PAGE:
DIY Guide to Filming a Quick Interview or Testimonial — WistiaFest 2017

June 13, 2017

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Caled Wojcik

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Caleb Wojcik, who runs a video production company in San Diego and teaches video production on his site diyvideoguy.com, guides us through filming a quick interview or testimonial.

Before getting into the camera side, audio, and lighting of video production, Wojcik says he shows up to shoot interviews or testimonials with equipment that’s not intimidating for talent.

Jumping into framing, if your talent is speaking directly to the camera, center is best. This method works mostly for tutorials, educational, and sales videos. The rule of thirds, which breaks your shot into three, is best for testimonials because you can add graphics and lower thirds when someone is speaking on the left or right side of a shot.

Placing your camera at eye level for interviews typically provides the most flattering look. Wojcik suggests a “set it and forget it” approach to using your camera. He manually sets aperture, shutter speed, ISO, and focus so he doesn’t have to change anything while filming.

For audio, lavaliers or shotgun microphones are the go-tos. Lavaliers can be wireless and are less equipment for your talent. However, they’re hard to hide, harder to attach to some clothing, and tend to make videos look more produced. On the other hand, shotgun microphones have fuller sound with less setup involving your talent. Although, you may need a stand or someone to hold it.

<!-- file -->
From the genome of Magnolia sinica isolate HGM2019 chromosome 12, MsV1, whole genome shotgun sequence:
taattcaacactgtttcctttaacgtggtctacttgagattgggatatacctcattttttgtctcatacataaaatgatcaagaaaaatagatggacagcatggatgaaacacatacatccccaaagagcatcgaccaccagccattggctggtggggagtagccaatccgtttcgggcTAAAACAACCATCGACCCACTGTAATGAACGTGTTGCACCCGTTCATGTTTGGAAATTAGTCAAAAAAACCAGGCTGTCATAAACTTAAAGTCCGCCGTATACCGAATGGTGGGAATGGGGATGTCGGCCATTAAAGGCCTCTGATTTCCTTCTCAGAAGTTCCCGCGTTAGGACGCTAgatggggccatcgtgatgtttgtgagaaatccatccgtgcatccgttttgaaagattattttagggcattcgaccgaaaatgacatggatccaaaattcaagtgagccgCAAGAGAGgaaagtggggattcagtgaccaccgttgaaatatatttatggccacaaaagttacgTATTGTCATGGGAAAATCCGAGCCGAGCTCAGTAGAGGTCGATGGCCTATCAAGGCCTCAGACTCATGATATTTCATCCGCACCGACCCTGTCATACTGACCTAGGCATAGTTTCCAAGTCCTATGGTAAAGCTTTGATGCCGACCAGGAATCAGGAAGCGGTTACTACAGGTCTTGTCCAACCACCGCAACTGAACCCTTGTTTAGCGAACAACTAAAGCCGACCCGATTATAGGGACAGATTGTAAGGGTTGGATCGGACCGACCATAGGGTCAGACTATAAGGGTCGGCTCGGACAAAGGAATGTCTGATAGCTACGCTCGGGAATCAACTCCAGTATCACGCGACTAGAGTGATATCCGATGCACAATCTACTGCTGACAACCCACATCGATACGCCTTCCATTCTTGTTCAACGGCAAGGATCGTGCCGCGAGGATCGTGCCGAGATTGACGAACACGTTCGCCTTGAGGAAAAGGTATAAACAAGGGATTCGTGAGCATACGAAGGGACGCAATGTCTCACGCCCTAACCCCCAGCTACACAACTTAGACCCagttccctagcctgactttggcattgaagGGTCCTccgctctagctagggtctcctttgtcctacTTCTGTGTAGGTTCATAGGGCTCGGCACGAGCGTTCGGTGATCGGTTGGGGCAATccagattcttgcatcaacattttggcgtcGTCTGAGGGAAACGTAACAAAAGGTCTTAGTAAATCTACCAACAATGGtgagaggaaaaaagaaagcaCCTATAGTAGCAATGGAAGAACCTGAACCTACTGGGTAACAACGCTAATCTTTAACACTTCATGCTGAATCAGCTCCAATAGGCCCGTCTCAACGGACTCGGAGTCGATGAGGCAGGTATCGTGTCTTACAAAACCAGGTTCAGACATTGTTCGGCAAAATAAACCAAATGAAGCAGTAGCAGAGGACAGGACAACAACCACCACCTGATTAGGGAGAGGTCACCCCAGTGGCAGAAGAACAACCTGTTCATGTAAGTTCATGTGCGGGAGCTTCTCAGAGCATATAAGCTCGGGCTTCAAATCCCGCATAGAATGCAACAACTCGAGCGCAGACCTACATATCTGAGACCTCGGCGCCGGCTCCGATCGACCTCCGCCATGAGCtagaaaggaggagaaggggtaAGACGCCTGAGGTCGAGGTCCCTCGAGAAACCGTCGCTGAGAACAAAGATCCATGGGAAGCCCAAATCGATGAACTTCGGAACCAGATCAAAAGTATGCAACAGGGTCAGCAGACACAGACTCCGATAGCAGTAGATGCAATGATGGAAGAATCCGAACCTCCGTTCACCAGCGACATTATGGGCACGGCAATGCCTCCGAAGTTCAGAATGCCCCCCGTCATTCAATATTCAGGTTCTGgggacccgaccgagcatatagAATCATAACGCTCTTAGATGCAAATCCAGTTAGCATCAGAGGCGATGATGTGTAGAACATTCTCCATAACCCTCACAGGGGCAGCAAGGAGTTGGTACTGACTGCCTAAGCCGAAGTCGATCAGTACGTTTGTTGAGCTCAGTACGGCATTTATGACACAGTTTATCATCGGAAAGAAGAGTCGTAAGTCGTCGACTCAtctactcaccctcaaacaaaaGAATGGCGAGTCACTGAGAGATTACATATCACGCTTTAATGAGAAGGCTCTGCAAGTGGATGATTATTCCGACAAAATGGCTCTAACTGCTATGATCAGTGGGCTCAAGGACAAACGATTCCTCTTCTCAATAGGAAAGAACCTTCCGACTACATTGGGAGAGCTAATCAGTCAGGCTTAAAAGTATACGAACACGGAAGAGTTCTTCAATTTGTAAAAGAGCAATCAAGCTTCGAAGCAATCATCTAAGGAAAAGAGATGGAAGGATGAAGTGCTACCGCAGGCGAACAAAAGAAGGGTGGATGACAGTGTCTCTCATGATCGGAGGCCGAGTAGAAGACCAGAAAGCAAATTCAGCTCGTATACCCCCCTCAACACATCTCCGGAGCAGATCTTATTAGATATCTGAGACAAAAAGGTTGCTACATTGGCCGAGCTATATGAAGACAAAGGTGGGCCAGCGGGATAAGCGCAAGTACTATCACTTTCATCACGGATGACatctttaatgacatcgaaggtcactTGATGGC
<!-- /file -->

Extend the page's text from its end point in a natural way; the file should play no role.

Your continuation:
Your interview or testimonial is called your A-roll, but you should also have B-roll. B-roll makes your interview more interesting and allows you to cover your edits. You can tighten your audio to get rid of “Um’s and Ah’s” as well as show instead of tell. When it comes to B-roll, always record your A-roll first. Your A-roll will inform what your B-roll should be.

Film action for B-roll, steady footage, and think in threes. Recording in threes consists of thinking about wide, medium, and close-up shots. Wojcik provides several other threes from beginning, middle, and end to morning, afternoon, and evening.

Watch Wojcik’s presentation to hear his full DIY guide to filming a quick interview or testimonial.

Caled Wojcik

External

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